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Moonlit Dance

(Moon by Sleeping at Last)

It was just a simple drive home from Provo, Utah. Or, well, it should have been.

My boyfriend, Kord, and I had taken separate cars to go to Blaster Tag with some of his friends. He was already down in Provo when I was just getting off work. It was a fun night. We shot each other with nerf darts and then went for sodas.

But the drive home was something else. His journey started in Provo and ended in South Salt Lake. Mine ended in South Jordan, just about 20 minutes south of Kord’s home. At first, we raced a little bit and weaved out of traffic. I kept close to him, though. Something just told me to. I was driving in a 2016 Mazda 3 I hated and Kord was in his 2011 Mazda RX-8.

Something, I’m not sure what, had told me to slow everything down. So, I reached down, turned on “Moon” by Sleeping At Last, and just let it play. I knew my exit was coming soon, so I figured it’d be a nice freeway to city street exit song.

Up until that point, I was still having a hard time. I was still getting over losing grandpa, I had just lost Murdock, my dearly beloved car, as a total loss in a wreck, and our insurance was passively working against us. Kord and I had gotten into an argument, and it just didn’t seem like the punches were slowing. I had an epiphany. It felt, the entire way home, that we were using our cars to dance along the freeway, weaving between cars and staying close to each other. It made me feel a bit lighter, even if it was only myself thinking of this scenario.

But, the astonishing realization I had came soon after. The music swelled slowly and, as I merged to my exit, I took one bittersweet look at his car. I didn’t really want to part ways just yet, but I had to go home. Then, time slowed. The way the freeway and city lights rolled along the sleek and stylish curves of his car seemed like water flowing down a river. The spinning of his rims and tires seemed like a fan on a middle setting, not too slow, but not too fast. The angle my car and the off ramp put me at would have been an emmy award winning camera shot. The seemingly beige (although grey in the daytime) barrier against the silver of his car. The red tail lights from surrounding cars disappearing into his red tail lights.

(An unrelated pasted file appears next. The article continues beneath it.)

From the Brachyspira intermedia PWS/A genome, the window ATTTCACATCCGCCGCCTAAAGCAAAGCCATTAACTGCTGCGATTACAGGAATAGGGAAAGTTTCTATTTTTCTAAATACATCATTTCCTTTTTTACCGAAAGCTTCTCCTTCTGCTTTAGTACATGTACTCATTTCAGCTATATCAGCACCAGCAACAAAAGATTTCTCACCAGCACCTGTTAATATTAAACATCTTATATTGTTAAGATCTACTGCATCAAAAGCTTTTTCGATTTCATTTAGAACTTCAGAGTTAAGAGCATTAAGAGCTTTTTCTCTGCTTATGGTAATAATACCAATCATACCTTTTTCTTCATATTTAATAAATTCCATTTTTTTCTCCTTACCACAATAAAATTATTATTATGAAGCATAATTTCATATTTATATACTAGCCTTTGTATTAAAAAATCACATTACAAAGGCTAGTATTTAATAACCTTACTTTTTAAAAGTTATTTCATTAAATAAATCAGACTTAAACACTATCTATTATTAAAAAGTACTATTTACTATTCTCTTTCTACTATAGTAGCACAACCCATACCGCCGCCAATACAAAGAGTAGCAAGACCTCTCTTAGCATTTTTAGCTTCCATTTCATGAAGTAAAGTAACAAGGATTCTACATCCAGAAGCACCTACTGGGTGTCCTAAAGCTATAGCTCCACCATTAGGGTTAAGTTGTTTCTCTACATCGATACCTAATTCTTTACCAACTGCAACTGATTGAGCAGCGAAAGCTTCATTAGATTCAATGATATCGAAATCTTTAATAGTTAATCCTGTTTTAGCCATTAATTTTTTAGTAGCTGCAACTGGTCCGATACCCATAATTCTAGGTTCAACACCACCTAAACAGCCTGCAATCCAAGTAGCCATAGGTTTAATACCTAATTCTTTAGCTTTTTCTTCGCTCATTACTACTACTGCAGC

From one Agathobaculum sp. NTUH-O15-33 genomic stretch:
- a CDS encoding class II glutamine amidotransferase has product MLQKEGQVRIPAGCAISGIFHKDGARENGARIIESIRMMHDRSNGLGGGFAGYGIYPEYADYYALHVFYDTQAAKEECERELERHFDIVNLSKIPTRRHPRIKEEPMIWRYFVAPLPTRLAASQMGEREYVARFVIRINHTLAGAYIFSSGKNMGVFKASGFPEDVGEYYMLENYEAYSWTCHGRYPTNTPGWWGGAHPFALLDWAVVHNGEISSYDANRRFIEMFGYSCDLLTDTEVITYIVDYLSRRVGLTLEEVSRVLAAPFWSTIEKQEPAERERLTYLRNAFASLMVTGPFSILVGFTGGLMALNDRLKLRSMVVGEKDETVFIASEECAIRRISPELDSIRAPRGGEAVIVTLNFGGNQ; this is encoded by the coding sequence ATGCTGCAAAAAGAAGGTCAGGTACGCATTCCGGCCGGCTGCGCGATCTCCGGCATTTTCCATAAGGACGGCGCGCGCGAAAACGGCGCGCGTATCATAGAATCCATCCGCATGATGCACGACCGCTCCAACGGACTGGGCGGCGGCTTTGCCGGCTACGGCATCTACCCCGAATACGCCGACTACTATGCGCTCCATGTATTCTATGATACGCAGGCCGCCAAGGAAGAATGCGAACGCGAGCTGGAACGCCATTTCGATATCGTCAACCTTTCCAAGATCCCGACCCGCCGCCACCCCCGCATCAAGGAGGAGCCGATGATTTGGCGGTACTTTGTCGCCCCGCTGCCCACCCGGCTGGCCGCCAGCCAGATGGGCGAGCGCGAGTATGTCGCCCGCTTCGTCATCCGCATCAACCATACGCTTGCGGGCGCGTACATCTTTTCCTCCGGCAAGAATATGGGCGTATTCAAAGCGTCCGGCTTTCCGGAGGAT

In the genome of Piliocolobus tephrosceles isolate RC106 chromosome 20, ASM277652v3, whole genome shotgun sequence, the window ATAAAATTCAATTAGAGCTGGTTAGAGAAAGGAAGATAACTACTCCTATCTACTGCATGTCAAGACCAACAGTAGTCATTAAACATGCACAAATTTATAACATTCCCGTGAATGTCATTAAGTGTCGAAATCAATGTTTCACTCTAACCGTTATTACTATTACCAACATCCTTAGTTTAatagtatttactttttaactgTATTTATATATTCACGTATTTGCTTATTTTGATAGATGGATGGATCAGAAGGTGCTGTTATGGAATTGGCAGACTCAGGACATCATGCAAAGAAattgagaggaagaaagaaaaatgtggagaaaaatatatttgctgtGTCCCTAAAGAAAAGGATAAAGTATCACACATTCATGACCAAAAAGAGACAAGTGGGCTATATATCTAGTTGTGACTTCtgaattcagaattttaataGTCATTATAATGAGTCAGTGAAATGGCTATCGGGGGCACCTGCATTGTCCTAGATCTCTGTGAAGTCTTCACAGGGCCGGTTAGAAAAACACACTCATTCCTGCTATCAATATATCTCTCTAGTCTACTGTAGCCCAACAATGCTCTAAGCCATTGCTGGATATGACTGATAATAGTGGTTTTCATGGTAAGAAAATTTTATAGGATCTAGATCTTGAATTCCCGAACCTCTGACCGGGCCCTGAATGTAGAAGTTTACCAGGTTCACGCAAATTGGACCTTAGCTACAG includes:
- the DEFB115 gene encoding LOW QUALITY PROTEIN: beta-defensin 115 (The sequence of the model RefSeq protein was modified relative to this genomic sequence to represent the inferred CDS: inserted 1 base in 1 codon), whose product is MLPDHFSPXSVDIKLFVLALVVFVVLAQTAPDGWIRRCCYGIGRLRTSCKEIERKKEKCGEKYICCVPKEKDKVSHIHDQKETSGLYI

And in that same moment, he was gone. The barrier finally concealed him and stopped our dance in one fell swoop. But my radio didn’t stop there. As I turned my gaze back to the road and slowed down to come up to the red light, the music was back to its calm nature. I felt like I had been floating peacefully through space as I glided across the calm, nurturing starlight and noise. Not even an hour prior, I felt a cluster of negative energy in my core, bogging down my mind and tampering greatly with my mood.


Even if Kord and I do fight and things aren’t going well, we still love each other. We balance each other out when need be, but still retain our individuality. He is the eye in the center of my hurricane. The calm peace hidden within a turbulent exterior. And, as long as we’re together, he always will be.

In that moment, as “Moon” swelled and subsided like the waves it pulls, I was reminded that things happen for a reason, even if reason be unknown. Who or whatever made me change the song in the exact moment I did finally helped to bring some peace to the turbulence of the storm. I saw a cinematic masterpiece evolve right before my very eyes. And, while I was involved, it felt as if I were sitting comfortably on my couch watching a movie. But I wasn’t. Life is full of movie moments that just engulf us in a feeling of, well, whatever happens in the moment.

And for me? I wasn’t paying attention to the road for, probably, a solid five seconds. I was so enamored by my surroundings, yet I didn’t even come close to another crash. I was reeling on the adrenaline of the dance we shared on the way home, but nothing bad came from it. I made it home safely, waited until he confirmed he made it, then fell asleep.

But as I drove away from the freeway after living in my own movie magic, the song-consistent thought popped straight into my head.

It’s gonna be okay.

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